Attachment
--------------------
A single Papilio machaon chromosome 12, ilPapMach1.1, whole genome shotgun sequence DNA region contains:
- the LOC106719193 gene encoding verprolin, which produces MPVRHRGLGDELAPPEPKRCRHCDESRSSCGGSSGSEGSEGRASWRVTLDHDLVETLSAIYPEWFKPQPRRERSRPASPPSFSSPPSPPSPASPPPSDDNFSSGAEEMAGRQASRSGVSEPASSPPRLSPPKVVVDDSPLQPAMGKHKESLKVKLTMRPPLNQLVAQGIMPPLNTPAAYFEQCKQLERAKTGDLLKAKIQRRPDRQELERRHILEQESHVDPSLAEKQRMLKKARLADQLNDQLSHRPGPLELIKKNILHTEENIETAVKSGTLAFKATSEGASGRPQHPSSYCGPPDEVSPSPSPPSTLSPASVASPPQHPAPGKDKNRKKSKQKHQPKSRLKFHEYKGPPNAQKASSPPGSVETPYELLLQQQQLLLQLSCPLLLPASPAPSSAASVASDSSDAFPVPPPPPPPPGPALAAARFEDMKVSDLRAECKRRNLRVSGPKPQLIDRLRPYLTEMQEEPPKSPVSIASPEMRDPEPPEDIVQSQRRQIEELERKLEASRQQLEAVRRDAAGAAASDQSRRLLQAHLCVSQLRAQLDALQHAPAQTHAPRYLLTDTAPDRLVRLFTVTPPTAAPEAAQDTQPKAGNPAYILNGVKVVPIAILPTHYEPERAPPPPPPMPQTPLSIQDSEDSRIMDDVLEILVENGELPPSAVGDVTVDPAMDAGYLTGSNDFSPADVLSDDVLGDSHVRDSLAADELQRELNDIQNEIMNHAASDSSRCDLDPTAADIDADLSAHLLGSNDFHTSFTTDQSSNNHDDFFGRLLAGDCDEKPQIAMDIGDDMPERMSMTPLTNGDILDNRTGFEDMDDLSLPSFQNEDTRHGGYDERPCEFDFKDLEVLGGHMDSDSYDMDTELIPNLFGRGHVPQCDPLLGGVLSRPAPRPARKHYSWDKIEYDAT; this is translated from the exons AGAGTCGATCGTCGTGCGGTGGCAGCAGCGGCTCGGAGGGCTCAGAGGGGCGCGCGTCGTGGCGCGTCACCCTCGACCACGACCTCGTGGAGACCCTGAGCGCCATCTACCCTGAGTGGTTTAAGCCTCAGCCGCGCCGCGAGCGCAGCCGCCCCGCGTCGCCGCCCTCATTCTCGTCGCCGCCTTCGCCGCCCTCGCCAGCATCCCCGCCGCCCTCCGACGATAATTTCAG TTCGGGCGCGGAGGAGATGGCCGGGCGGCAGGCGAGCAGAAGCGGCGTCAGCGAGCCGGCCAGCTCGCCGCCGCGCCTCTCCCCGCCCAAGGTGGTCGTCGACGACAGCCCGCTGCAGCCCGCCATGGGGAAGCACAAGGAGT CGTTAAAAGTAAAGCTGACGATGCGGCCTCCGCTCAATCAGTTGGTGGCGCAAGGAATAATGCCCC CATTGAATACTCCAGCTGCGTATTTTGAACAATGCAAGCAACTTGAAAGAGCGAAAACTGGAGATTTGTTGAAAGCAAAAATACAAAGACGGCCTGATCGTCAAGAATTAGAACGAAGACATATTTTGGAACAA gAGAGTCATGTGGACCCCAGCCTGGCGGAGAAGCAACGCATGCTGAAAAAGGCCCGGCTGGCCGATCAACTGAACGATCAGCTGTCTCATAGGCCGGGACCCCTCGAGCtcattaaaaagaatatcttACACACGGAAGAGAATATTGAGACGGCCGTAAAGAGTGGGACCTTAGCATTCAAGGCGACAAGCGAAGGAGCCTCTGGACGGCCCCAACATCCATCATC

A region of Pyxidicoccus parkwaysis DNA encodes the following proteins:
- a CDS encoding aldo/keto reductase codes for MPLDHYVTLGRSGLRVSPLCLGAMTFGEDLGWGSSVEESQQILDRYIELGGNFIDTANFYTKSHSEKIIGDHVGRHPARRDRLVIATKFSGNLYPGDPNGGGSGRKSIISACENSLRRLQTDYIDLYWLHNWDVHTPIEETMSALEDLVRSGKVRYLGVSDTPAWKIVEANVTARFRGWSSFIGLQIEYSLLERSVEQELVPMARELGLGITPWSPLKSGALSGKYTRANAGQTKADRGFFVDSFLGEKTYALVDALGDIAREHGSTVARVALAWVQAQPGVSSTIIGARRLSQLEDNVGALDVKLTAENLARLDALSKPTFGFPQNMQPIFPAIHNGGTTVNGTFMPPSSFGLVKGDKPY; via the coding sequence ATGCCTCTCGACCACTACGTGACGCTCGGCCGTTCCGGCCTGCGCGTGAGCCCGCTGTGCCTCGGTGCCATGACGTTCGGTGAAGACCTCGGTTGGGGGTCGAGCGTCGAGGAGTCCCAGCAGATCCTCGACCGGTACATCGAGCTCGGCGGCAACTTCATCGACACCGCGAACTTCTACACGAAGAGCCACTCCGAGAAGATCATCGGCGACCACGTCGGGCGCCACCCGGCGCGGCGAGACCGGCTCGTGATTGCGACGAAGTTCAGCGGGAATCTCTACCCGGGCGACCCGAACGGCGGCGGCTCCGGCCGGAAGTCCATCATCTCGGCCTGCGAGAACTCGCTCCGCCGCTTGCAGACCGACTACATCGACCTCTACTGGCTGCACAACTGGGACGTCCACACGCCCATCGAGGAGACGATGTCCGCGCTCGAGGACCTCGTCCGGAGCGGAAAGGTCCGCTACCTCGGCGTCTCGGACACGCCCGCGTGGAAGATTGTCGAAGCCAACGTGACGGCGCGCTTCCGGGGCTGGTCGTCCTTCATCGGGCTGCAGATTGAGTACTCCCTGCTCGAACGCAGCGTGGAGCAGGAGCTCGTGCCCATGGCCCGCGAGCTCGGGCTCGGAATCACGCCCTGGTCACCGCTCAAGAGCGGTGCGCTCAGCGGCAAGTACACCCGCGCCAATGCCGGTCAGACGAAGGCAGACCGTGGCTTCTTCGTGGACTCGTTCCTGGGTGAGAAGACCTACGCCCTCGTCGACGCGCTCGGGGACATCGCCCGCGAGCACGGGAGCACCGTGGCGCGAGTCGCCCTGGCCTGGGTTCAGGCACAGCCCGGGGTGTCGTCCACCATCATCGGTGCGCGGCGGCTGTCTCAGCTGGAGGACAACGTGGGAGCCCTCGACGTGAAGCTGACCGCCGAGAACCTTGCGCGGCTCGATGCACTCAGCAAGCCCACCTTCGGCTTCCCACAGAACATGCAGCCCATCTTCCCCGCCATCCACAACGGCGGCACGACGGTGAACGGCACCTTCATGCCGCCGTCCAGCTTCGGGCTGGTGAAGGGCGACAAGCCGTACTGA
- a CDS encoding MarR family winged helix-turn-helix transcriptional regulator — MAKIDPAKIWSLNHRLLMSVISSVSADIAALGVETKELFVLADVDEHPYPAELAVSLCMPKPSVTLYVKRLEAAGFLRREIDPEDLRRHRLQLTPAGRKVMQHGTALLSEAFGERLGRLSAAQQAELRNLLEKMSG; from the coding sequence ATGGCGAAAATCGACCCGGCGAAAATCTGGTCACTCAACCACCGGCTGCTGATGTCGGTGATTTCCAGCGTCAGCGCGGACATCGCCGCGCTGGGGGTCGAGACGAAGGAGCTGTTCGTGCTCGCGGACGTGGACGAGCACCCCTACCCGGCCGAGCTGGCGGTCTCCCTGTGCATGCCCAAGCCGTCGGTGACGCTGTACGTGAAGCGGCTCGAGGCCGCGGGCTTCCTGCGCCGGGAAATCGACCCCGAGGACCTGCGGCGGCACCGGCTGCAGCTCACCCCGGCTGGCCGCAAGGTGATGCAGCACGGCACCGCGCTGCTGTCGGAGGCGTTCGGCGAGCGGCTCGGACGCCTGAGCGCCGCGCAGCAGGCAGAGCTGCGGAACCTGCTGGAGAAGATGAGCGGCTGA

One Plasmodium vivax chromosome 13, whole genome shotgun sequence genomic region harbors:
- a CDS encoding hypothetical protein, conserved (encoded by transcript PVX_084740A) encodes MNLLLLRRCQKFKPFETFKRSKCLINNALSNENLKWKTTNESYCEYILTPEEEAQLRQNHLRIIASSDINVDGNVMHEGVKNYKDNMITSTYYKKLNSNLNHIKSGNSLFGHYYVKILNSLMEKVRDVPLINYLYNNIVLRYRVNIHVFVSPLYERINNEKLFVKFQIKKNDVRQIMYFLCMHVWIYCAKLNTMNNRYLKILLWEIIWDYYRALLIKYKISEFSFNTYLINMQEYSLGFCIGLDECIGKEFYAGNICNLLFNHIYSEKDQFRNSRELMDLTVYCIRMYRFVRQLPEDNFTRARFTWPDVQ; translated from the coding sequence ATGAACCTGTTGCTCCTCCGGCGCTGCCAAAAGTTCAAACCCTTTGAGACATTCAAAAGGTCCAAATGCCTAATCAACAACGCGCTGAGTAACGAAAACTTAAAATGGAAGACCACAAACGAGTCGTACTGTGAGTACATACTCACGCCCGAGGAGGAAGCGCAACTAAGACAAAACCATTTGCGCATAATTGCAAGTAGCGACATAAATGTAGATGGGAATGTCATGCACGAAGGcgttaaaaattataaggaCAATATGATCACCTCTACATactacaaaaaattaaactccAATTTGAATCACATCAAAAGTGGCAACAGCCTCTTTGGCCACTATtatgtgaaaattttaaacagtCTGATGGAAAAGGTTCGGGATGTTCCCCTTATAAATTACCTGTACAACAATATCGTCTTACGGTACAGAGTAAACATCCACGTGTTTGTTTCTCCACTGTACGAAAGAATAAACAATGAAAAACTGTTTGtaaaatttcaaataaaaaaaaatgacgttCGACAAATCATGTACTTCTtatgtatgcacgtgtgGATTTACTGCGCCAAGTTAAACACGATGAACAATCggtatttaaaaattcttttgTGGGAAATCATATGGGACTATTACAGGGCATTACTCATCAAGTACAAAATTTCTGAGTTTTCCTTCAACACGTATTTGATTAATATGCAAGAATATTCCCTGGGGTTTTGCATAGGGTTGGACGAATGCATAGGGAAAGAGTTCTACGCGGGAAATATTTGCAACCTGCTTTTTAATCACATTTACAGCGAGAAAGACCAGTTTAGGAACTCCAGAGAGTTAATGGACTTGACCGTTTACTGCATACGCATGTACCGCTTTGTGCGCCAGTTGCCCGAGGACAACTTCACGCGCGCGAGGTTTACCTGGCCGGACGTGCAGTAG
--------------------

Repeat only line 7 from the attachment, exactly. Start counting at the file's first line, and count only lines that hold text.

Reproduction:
- a CDS encoding hypothetical protein, conserved (encoded by transcript PVX_084740A) encodes MNLLLLRRCQKFKPFETFKRSKCLINNALSNENLKWKTTNESYCEYILTPEEEAQLRQNHLRIIASSDINVDGNVMHEGVKNYKDNMITSTYYKKLNSNLNHIKSGNSLFGHYYVKILNSLMEKVRDVPLINYLYNNIVLRYRVNIHVFVSPLYERINNEKLFVKFQIKKNDVRQIMYFLCMHVWIYCAKLNTMNNRYLKILLWEIIWDYYRALLIKYKISEFSFNTYLINMQEYSLGFCIGLDECIGKEFYAGNICNLLFNHIYSEKDQFRNSRELMDLTVYCIRMYRFVRQLPEDNFTRARFTWPDVQ; translated from the coding sequence ATGAACCTGTTGCTCCTCCGGCGCTGCCAAAAGTTCAAACCCTTTGAGACATTCAAAAGGTCCAAATGCCTAATCAACAACGCGCTGAGTAACGAAAACTTAAAATGGAAGACCACAAACGAGTCGTACTGTGAGTACATACTCACGCCCGAGGAGGAAGCGCAACTAAGACAAAACCATTTGCGCATAATTGCAAGTAGCGACATAAATGTAGATGGGAATGTCATGCACGAAGGcgttaaaaattataaggaCAATATGATCACCTCTACATactacaaaaaattaaactccAATTTGAATCACATCAAAAGTGGCAACAGCCTCTTTGGCCACTATtatgtgaaaattttaaacagtCTGATGGAAAAGGTTCGGGATGTTCCCCTTATAAATTACCTGTACAACAATATCGTCTTACGGTACAGAGTAAACATCCACGTGTTTGTTTCTCCACTGTACGAAAGAATAAACAATGAAAAACTGTTTGtaaaatttcaaataaaaaaaaatgacgttCGACAAATCATGTACTTCTtatgtatgcacgtgtgGATTTACTGCGCCAAGTTAAACACGATGAACAATCggtatttaaaaattcttttgTGGGAAATCATATGGGACTATTACAGGGCATTACTCATCAAGTACAAAATTTCTGAGTTTTCCTTCAACACGTATTTGATTAATATGCAAGAATATTCCCTGGGGTTTTGCATAGGGTTGGACGAATGCATAGGGAAAGAGTTCTACGCGGGAAATATTTGCAACCTGCTTTTTAATCACATTTACAGCGAGAAAGACCAGTTTAGGAACTCCAGAGAGTTAATGGACTTGACCGTTTACTGCATACGCATGTACCGCTTTGTGCGCCAGTTGCCCGAGGACAACTTCACGCGCGCGAGGTTTACCTGGCCGGACGTGCAGTAG